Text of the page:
The unrealized gains of the manufacturing world – internal audits. They’re widely understood as important, but their benefits are commonly unrealized by plant management. When executed correctly, internal audits can drive efficiencies and improve your bottom line. However, there are several mistakes plant management typically makes when conducting internal audits that hinder their effectiveness.
Problem-solving production issues is an essential aspect of Lean manufacturing, but often becomes challenging if manufacturers use problem-solving methods and tools that don’t align with the type of problem being addressed. Choosing the wrong problem-solving solution is typically a result of incorrectly identifying or defining the problem.
In the fast-paced and ever-changing global supply chain, operational agility and efficiency have become crucial for manufacturers to survive and grow. Lean manufacturing, a practice that aims to eliminate waste and any activities of non-value, has become an essential tool for organizations looking to improve their operations. However, Lean is not just a methodology, it is a philosophy that requires a mindset shift across the entire organization to drive continuous improvement.
Every manufacturer is familiar with Root Cause Analysis (RCA), yet even with well-known methods in place, plant management can struggle to identify incident trends and pinpoint areas of improvement. While you can’t improve anything that isn't measured and analyzed, misguided analysis can have adverse effects on operations and prevent safety improvements necessary to produce high-quality products.
The process of turning raw materials into finished products is a massive team effort that requires the unification of all the people, processes, and equipment to achieve a common goal. Unfortunately, the systems traditionally used to facilitate efficiency often work in opposition to this goal, especially enterprise-class software.
Effective teams need a shared understanding of their goal and the progress across functions, including production, quality, and compliance. Only with a shared understanding can they take the right actions and make the needed course corrections. This level of coordination cannot happen with siloed information and data that is hours, days, or weeks old.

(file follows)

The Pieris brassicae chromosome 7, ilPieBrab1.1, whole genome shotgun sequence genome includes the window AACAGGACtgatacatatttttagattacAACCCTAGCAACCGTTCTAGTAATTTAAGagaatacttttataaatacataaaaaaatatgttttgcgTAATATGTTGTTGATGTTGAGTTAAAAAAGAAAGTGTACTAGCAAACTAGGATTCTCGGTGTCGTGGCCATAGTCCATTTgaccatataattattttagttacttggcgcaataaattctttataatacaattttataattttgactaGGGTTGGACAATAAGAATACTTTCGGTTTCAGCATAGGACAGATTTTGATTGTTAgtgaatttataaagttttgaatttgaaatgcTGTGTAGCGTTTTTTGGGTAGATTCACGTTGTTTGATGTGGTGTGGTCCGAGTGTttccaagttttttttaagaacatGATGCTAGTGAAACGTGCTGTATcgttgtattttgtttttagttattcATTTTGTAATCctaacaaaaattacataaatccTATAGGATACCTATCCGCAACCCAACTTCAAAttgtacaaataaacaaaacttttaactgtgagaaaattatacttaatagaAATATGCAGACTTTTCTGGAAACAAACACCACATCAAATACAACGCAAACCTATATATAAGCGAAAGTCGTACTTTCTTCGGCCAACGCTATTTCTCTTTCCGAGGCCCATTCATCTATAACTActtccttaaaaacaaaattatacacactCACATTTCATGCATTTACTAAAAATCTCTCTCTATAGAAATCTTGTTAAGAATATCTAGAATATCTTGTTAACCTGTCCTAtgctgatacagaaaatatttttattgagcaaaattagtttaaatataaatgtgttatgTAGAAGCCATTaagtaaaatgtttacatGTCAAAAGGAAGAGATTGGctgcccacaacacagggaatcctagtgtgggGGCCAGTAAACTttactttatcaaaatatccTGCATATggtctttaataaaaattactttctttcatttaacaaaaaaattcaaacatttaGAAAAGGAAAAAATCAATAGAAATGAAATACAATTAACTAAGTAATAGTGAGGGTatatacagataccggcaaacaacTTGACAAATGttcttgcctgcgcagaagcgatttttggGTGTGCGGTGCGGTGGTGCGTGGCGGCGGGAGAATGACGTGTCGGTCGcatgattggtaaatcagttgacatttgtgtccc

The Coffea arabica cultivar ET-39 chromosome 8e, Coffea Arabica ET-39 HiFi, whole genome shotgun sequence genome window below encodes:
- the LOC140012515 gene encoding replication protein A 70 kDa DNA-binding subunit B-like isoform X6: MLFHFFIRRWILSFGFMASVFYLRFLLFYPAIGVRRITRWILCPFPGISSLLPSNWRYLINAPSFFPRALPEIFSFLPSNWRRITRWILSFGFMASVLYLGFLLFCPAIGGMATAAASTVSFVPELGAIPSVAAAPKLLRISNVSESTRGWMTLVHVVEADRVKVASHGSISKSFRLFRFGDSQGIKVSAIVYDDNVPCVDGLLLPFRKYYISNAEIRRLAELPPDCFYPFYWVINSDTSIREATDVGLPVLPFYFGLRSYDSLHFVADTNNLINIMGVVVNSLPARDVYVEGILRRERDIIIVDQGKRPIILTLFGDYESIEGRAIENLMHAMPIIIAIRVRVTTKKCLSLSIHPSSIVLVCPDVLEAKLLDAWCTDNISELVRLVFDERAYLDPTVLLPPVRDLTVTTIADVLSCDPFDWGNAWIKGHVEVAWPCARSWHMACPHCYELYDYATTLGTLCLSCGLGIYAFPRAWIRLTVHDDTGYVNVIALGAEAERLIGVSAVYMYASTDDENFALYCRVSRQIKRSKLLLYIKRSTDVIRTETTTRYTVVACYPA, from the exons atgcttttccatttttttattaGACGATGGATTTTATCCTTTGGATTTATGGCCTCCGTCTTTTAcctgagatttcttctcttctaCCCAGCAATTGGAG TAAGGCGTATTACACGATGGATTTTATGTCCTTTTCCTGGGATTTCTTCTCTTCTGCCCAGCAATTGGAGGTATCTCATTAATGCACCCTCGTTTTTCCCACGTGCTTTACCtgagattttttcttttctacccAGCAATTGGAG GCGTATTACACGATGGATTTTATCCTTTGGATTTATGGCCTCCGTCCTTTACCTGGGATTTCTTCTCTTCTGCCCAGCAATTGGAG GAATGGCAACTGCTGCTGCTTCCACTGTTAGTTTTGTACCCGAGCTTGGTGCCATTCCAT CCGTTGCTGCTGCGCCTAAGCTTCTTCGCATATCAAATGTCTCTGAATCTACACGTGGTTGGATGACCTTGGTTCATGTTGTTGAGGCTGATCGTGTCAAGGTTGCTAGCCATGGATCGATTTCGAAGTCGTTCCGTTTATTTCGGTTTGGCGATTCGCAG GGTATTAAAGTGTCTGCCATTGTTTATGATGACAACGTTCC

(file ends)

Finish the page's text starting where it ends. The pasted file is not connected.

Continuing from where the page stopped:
The manufacturing industry is no stranger to labor shortages. In our webinar, Addressing Labor Shortage: How to Increase Uptime While Empowering Employees attendees agreed that high turnover and an inability to hire skilled workers were their two largest challenges. Jeremy Tancredi, Partner at West Monroe consultancy with over 20 years of experience in operational productivity for large distribution clients, covered several methods to overcome these issues.
Adopting the right technology and instituting new and innovative ways for process optimization in manufacturing is crucial to staying competitive in the manufacturing industry. For example, a leading frozen foods company with nine plants - used SafetyChain QMS to try and determine the cause of a faulty lot of frozen dumplings. In two hours, they were able to use technology to diagnose the root cause, make the appropriate adjustments, and save hundreds of thousands of dollars.
We’ll go over the right steps to take to ensure you’re using the right resources for your process optimization, potential challenges to process optimization, and guidance for optimizing your processes.
It is no secret that visibility is essential to optimizing your manufacturing operations. With incoming materials and outgoing orders all tracked and managed from a spreadsheet or paper forms, it is near impossible to understand what is truly happening on your plant floor, let alone where you should focus your improvement efforts.
In our recent webinar, You Can’t Fix What You Can’t See: Three Ways to Shine the Light on Optimizing Operations, participants were asked if they could express how their operation is performing without leaving their chairs. Not surprisingly, 35% said no, and that’s not uncommon. In the competitive world of manufacturing, process manufacturers are faced with the challenge to gain true visibility into their plant operations and optimize with the resources available — this is not an easy task. However, with the right approach and tools, it is possible.
The majority of the attendees at our Demystifying Industry 4.0 webinar agreed the world isn’t slowing down and won’t stop changing. A major factor in that change is the speed at which technology evolves. Industry 4.0 and Industrial Internet of Things (IIoT) are major parts of the ongoing shifts happening in manufacturing and production.
How do we balance time and money when it comes to plant maintenance? It’s common for many organizations to rely upon reactive maintenance, and fixing problems as they occur. While this method can seem cost-effective initially, the costs will increase over time with extended downtime and greater unpredictability. Proactive maintenance, however, while generating a higher upfront cost, can lower overall maintenance costs, reduce equipment and employee downtime, and significantly increase asset availability.